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Friday, July 10, 2009

Excluding Religion

Should government be able to specifically exclude religious actors and entities from its support programs?  I have argued that, to a greater degree than is commonly supposed, officials ought to have constitutional latitude to decline to support religion, even when they fund comparable activities.  At the same time, I have identified a discrete set of constitutional limits that ought to continue to constrain that practice.

After the piece came out, the University of Pennsylvania Law Review asked three prominent scholars to engage the argument, namely Steve Smith, Tom Berg, and Prawfs’ own Rick Garnett.  The result was a set of extraordinarily thoughtful responses that appeared on the Penn Law Review’s online publication, PENNumbra.  Readers may have heard about these here at Prawfs as well as at Mirror of Justice.  Most recently, the Penn editors graciously allowed me to write a short reply, which also appeared on PENNumbra.  There, I accept Rick Garnett’s invitation to say a few words about the implications of excluding religion for political theory, and then I argue that the core argument of the original piece emerges from the conversation relatively intact.  Drawing on recent examples, I also show that the question of whether excluding religion ought to be constitutionally permissible remains a live issue that the Supreme Court may find it necessary to address before too long.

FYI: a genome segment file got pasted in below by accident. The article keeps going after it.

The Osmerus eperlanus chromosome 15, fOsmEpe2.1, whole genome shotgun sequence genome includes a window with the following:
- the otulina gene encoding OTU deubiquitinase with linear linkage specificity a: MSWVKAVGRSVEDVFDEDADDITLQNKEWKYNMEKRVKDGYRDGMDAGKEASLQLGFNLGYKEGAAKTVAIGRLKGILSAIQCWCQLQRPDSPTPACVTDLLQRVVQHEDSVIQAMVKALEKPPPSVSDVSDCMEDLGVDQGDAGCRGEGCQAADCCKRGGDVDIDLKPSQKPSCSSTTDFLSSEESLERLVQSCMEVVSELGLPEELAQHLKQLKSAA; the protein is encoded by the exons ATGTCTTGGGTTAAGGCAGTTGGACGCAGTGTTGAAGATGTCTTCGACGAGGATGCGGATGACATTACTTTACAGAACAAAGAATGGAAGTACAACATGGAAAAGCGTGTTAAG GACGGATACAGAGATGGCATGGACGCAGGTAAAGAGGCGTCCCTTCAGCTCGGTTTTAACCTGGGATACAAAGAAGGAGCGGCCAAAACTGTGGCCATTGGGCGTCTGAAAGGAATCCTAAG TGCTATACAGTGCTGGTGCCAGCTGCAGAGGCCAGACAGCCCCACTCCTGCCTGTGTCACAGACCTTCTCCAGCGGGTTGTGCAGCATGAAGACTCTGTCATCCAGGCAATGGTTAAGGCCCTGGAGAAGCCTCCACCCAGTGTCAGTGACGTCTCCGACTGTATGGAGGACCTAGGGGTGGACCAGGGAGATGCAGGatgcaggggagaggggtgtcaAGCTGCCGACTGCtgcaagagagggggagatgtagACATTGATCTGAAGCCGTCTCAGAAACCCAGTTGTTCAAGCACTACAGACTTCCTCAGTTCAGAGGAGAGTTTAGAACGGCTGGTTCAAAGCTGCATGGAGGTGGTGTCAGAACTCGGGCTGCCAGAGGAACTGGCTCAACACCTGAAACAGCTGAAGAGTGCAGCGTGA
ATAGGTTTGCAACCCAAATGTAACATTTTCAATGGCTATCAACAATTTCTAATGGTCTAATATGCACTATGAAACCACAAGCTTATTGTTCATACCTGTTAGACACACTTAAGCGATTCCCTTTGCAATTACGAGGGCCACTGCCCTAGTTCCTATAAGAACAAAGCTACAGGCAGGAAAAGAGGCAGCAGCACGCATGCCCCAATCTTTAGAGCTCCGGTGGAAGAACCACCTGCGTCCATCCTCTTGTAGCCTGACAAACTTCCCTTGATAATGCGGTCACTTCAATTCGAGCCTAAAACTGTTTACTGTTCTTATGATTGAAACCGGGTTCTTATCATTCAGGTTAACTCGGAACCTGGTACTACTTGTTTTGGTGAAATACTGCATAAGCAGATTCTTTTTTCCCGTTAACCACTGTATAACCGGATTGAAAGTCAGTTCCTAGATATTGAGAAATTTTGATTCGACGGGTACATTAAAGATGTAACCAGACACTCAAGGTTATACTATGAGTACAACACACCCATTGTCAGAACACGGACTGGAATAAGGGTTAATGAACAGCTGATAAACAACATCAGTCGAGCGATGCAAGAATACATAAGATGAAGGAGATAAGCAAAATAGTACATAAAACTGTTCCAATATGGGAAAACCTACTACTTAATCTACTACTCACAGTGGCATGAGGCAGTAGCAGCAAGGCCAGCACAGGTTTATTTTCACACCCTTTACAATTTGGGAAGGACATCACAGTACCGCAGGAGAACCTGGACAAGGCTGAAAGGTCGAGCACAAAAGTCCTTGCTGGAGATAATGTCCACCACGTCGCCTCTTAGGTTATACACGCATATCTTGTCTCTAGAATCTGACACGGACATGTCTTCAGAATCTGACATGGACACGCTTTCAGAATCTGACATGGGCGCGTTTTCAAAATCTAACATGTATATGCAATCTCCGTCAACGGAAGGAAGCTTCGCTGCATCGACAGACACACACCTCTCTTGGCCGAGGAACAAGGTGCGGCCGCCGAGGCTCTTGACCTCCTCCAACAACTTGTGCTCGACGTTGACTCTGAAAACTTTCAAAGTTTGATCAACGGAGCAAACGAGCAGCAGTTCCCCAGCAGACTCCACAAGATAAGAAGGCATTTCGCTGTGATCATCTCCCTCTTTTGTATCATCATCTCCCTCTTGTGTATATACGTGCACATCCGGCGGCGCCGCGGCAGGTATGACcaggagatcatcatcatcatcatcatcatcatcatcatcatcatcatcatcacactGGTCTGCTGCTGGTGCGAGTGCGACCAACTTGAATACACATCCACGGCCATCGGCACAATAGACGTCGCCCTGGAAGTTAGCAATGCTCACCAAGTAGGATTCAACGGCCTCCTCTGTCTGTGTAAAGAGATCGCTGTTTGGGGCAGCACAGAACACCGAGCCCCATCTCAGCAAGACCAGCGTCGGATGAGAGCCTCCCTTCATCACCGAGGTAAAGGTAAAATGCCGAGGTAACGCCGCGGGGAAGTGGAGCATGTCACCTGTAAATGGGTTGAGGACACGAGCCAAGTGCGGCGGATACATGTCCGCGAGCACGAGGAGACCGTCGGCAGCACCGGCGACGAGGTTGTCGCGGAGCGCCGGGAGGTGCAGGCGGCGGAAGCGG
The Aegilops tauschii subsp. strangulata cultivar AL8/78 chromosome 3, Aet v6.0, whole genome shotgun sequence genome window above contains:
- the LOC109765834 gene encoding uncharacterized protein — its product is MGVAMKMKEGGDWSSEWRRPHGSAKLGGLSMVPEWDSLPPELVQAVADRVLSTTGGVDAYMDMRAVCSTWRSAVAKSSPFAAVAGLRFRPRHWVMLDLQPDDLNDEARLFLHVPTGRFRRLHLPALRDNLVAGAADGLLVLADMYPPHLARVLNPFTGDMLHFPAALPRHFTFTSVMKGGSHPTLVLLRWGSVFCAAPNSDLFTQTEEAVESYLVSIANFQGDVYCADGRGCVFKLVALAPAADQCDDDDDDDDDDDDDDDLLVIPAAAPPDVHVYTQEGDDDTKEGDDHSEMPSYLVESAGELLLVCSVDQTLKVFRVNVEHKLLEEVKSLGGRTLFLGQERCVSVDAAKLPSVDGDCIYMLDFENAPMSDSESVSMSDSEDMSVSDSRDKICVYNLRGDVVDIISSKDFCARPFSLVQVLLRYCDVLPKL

Posted by Nelson Tebbe on July 10, 2009 at 11:11 AM | Permalink


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Thanks, Nelson. Your paper is outstanding.

Posted by: Rick Garnett | Jul 11, 2009 2:17:42 PM

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